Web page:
Battles aren’t won and lost on the playing field, but in the practice room and on the practice field. Who you will be in public ultimately will have to be developed in private. People who have disciplined themselves through prayer, Bible reading, worship and Christian friendships will have what it takes when crisis comes, when the unexpected happens and instead of having to stop and sit out, they’ll be able to stay in the game, to stay in the running and finish what they have started.
Discipline describes the activity of a disciple. It is the intentional pursuit of a lifestyle that parallels the life of Jesus. While connection with God’s Spirit is what God does by his grace, discipline is what believers do because of God’s grace. Part of disciplining ourselves means saying “no” to that which circumvents our training. You won’t likely see an Olympic runner with twinkies in one hand and fritos in the other! They don’t rationalize that one thing, the exercise, cancels out the other, the junk food. Have you done that? We used to walk to Dairy Queen thinking the mile there and back justified the triple chocolate earthquake meltdown blizzard! Not so! So rather than be hypocrites, now we just drive.
Listen, there are things runners have disciplined themselves to refrain from because they compromise their body’s efficiency. Giving in would slow them down. God has sent me to tell you that there are some things we are going to have to discipline ourselves to avoid if we are going to keep from compromising ourselves in this spiritual race.
Hebrews 12:1-2 1Therefore, since we are surrounded by such a great cloud of witnesses, let us throw off everything that hinders and the sin that so easily entangles, and let us run with perseverance the race marked out for us.
The abuse of drugs and alcohol, pornography, sexual addiction and sexual immorality, workaholism, dependence on what everyone else thinks or feels about you, lying, cheating, stealing, gossip, all of these are either things that hinder or sin that will entangle your feet and eventually trap you. Say “No” to anything that keeps you moving in the direction God has marked out for you! It takes discipline, but it is the loving and authentic response to the grace of God once you’ve experienced it. “Pastor, it sounds like a burden to please God.” No ma’am. No sir. It is joy and true freedom to listen to the voice of the One who can tell you how to live your best life! It’s a burden to chase the wind and try to please everyone around you.
An old fable that has been passed down for generations tells about an elderly man who was traveling with a boy and a donkey. As they walked through a village, the man was leading the donkey and the boy was walking behind. The townspeople said the old man was a fool for not riding, so to please them he climbed up on the animal’s back. When they came to the next village, the people said the old man was cruel to let the child walk while he enjoyed the ride. So, to please them, he got off and set the boy on the animal’s back and continued on his way. In the third village, people accused the child of being lazy for making the old man walk, and the suggestion was made that they both ride. So the man climbed on and they set off again. In the fourth village, the townspeople were indignant at the cruelty to the donkey because he was made to carry two people. The frustrated man was last seen carrying the donkey down the road. To be popular with everyone, you must please everyone, and that is impossible!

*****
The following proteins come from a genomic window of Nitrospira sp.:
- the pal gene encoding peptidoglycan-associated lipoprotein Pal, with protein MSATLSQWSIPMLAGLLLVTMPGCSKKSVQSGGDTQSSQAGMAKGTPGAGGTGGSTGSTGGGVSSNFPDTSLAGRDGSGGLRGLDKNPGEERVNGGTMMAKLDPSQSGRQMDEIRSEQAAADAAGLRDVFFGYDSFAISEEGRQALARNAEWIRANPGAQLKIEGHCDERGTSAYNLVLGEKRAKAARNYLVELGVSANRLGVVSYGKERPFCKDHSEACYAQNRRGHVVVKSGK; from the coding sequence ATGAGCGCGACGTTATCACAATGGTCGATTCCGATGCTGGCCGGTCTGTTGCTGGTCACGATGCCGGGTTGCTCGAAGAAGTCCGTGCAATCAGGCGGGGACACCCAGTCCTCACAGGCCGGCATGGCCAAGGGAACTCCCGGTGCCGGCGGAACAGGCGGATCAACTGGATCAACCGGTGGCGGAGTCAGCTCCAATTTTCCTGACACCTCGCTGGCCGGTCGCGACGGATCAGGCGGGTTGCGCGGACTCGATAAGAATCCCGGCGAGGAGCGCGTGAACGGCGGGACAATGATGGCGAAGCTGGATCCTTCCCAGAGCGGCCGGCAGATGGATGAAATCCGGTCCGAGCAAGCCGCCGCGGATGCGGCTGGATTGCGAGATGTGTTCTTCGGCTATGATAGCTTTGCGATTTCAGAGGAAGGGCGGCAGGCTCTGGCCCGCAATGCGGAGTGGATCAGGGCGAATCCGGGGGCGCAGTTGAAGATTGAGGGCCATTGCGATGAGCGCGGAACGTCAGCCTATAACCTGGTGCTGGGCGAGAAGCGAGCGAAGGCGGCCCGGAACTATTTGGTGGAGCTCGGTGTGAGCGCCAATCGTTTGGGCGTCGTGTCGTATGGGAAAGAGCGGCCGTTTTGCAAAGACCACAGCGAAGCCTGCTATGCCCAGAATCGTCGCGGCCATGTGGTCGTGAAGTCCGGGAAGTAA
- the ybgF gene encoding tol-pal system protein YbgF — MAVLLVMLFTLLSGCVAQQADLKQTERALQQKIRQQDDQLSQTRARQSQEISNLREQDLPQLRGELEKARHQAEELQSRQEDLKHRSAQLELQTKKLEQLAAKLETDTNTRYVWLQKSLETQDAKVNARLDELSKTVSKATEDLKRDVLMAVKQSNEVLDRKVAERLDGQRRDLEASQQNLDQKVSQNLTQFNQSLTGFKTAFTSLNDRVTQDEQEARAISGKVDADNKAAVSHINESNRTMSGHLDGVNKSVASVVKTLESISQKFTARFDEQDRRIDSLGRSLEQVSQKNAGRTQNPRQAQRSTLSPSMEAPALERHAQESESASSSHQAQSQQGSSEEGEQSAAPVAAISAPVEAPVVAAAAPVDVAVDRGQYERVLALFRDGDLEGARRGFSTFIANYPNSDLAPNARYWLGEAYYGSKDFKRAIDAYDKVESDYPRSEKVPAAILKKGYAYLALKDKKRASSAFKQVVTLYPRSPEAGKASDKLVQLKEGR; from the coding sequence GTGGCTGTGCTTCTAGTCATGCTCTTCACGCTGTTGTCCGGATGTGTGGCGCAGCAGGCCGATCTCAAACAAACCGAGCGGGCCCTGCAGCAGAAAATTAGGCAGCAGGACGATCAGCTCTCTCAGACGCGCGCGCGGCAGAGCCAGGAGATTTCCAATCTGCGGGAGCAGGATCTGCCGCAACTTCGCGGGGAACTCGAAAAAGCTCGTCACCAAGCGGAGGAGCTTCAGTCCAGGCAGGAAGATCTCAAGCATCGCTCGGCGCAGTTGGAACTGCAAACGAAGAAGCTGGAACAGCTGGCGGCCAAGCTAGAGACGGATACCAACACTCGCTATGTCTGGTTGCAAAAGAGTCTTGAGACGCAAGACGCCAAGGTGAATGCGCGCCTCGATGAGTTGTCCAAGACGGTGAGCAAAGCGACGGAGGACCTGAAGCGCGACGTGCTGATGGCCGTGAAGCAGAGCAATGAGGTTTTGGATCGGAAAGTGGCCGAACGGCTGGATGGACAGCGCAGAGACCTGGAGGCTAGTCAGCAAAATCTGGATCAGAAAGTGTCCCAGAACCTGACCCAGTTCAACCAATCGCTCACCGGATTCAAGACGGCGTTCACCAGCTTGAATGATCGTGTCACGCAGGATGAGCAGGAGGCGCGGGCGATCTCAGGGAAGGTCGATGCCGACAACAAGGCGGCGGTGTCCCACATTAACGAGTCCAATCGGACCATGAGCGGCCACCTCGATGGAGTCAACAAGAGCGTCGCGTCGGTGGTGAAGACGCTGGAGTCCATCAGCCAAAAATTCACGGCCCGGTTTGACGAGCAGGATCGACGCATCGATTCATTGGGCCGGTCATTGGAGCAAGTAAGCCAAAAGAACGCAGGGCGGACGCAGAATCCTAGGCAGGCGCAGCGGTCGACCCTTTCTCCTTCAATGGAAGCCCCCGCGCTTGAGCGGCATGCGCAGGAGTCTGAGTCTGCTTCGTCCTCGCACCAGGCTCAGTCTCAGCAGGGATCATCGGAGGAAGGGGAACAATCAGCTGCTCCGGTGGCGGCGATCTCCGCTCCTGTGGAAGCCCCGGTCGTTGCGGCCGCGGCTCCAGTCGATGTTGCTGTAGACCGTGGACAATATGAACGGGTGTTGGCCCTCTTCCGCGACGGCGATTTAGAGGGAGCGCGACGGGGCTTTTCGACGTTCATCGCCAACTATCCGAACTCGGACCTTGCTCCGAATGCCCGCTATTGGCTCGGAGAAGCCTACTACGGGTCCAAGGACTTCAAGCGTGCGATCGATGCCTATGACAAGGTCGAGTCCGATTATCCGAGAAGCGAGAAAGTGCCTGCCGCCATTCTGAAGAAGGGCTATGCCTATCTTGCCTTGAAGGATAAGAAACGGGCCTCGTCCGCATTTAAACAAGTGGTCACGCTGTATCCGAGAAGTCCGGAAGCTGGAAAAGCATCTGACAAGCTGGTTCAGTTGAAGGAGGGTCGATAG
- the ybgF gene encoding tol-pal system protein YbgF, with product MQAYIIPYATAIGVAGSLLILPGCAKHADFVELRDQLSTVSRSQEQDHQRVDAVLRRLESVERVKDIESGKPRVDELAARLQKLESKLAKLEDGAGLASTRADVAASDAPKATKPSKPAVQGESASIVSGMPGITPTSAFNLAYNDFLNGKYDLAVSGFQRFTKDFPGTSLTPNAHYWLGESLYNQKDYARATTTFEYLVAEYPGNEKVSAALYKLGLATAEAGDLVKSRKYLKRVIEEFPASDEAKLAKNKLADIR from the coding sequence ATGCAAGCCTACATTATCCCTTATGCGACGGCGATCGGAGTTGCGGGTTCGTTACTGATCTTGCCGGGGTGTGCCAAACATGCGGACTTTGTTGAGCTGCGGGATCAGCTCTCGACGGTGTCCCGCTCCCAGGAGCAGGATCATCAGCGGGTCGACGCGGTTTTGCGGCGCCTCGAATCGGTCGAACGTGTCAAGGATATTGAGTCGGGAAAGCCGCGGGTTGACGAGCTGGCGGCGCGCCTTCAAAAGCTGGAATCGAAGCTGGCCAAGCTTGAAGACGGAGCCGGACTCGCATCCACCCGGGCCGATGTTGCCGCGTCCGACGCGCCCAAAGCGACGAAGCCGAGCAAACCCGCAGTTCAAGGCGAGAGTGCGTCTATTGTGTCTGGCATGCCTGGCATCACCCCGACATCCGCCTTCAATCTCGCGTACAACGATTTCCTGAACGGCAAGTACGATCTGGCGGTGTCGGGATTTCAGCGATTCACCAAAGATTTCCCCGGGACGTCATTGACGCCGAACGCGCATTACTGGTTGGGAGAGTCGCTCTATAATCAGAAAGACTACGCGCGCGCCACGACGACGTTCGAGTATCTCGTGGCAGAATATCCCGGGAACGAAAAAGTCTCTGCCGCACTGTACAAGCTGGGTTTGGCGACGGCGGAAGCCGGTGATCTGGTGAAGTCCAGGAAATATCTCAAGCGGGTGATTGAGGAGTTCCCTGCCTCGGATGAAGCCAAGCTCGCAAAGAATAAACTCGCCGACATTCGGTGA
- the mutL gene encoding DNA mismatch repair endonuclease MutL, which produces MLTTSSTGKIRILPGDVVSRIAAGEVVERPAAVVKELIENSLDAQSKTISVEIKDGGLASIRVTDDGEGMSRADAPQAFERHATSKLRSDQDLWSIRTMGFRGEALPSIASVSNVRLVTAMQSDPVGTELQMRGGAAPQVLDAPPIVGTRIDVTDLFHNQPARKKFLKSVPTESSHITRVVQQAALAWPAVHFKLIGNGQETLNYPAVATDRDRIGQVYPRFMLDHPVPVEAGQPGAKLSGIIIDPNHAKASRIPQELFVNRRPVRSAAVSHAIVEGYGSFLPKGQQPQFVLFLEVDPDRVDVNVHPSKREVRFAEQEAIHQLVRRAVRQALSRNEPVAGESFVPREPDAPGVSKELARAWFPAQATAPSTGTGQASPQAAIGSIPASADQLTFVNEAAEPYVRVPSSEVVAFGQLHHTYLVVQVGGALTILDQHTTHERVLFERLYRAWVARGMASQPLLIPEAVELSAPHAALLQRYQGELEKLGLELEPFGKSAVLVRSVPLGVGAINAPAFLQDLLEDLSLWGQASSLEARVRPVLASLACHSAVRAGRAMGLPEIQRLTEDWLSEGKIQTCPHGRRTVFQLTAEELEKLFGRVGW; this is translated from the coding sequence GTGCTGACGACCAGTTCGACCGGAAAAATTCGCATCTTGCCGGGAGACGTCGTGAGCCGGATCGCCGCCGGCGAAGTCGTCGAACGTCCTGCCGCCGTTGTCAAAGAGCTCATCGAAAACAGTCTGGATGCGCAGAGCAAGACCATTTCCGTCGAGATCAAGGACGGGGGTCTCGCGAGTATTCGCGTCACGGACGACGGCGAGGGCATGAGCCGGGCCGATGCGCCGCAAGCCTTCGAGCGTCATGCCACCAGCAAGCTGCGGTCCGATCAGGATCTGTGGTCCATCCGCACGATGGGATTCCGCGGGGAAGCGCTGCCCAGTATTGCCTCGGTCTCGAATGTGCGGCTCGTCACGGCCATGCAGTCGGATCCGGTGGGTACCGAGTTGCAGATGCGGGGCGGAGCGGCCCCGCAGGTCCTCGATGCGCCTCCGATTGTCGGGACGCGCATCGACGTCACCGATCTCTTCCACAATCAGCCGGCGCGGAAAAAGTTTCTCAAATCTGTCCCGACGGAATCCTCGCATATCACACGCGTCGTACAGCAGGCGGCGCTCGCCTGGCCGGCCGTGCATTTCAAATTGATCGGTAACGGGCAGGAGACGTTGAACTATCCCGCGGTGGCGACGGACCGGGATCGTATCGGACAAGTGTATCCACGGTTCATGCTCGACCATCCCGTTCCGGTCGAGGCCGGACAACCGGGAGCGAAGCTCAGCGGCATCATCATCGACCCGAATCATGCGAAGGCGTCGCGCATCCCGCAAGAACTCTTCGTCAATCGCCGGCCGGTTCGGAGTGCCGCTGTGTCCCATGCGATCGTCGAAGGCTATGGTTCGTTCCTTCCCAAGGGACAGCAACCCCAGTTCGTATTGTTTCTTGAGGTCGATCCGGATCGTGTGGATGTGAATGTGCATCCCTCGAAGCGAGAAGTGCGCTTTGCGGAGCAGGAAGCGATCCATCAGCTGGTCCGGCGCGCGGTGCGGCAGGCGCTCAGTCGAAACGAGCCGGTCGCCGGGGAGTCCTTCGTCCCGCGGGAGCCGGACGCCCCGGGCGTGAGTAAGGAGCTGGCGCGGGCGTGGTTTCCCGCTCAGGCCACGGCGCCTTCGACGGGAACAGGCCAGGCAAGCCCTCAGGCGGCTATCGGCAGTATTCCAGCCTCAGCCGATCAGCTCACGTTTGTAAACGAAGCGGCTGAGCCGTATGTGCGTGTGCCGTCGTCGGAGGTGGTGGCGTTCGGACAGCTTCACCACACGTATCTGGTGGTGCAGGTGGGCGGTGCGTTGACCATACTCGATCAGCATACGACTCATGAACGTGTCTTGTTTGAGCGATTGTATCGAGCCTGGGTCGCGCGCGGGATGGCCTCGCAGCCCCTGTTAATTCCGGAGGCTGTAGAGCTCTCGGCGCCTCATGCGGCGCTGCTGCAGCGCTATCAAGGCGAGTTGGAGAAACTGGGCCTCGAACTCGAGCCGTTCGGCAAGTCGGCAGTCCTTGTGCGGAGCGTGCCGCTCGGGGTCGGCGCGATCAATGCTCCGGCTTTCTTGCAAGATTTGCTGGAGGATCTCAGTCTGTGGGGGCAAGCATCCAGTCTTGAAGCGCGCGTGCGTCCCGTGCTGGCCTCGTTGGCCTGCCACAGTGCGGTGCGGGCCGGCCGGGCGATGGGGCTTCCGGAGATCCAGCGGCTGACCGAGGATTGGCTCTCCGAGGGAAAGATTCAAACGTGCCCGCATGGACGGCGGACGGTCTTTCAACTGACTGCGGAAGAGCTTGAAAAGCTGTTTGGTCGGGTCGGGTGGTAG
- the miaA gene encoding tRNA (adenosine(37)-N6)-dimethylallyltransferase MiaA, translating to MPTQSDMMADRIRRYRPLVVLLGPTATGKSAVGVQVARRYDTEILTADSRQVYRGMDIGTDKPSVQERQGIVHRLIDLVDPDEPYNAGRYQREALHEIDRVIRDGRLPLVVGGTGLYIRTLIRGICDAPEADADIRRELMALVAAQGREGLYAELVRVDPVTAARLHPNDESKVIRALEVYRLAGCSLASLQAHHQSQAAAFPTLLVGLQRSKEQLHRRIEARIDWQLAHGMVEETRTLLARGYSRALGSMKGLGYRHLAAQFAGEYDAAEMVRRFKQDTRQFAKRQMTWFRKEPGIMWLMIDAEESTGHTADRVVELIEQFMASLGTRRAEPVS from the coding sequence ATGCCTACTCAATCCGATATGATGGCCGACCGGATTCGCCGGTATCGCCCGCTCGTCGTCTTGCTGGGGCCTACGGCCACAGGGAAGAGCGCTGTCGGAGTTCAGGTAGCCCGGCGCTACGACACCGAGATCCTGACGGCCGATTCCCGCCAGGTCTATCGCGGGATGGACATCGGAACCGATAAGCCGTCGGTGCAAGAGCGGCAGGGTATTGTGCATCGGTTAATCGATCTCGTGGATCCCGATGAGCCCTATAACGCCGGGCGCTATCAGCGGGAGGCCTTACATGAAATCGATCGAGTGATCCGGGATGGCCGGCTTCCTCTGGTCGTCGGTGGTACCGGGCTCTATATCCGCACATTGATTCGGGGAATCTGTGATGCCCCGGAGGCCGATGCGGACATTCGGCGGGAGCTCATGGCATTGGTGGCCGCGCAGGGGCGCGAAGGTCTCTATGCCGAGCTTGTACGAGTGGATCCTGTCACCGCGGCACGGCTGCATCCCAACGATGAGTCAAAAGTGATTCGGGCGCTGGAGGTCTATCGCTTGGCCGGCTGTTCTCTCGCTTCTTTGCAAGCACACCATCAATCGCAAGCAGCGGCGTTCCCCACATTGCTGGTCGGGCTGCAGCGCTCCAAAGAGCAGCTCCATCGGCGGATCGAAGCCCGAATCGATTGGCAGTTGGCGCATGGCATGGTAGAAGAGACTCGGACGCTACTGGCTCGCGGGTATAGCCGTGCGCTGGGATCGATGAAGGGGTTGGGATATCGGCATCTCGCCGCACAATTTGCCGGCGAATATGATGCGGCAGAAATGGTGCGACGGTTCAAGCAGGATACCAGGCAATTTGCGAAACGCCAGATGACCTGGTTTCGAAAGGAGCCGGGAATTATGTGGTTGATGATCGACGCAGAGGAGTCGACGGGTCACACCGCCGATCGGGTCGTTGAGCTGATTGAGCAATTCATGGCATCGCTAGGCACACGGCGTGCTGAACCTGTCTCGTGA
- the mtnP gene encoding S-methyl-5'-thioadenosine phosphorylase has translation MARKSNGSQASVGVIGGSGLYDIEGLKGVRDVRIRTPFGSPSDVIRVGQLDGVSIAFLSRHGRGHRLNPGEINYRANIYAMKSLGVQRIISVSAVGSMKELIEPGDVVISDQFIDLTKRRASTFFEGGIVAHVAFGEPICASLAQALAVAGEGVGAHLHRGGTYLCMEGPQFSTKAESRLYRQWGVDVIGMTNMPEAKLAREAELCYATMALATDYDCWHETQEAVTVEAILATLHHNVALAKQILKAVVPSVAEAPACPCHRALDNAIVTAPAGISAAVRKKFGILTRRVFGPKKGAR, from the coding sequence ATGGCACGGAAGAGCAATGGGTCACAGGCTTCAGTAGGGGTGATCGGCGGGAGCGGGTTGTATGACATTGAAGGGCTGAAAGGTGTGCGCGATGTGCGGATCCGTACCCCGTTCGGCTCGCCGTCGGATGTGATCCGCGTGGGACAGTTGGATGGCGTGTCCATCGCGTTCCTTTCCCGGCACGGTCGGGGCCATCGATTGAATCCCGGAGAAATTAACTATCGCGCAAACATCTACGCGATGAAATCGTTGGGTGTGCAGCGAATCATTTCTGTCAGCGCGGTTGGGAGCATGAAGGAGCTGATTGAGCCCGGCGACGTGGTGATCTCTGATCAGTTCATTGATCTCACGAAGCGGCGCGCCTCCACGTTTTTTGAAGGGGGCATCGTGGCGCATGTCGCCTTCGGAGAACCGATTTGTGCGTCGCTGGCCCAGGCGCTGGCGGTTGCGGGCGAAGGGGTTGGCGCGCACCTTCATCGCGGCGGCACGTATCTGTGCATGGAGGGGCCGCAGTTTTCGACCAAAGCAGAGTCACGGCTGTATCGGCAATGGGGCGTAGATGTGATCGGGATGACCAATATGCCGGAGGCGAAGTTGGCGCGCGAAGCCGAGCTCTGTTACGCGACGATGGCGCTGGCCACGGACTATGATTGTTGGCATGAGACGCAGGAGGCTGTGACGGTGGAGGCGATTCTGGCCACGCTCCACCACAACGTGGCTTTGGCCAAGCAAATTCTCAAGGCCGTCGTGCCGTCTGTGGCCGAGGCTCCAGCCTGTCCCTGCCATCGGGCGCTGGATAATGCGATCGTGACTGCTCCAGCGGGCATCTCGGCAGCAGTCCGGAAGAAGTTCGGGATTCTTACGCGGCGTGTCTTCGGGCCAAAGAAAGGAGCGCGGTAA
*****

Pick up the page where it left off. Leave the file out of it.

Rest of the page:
Discipline yourself to please God alone and you’ll be able to run the race without the extra burden of sin and unnecessary junk to carry.
Commence the race, commit to the race, even the discipline that is involved in running, and thirdly:
Cultivate Your Character
Remember we are speaking of a spiritual race. We’re told in I Cor. 9:27 that we can actually be disqualified from the prize. Cheaters won’t win. What happens to disqualify a person in a spiritual race and keeps them from obtaining the prize? I believe it’s a lack of attention to the development of their character and the kind of inner life God wants us to possess.
Scientists now say that a series of slits, not a giant gash, sank the Titanic. The opulent, 900-foot cruise ship sank in 1912 on its first voyage, from England to New York. Fifteen hundred people died in the worst maritime disaster of the time.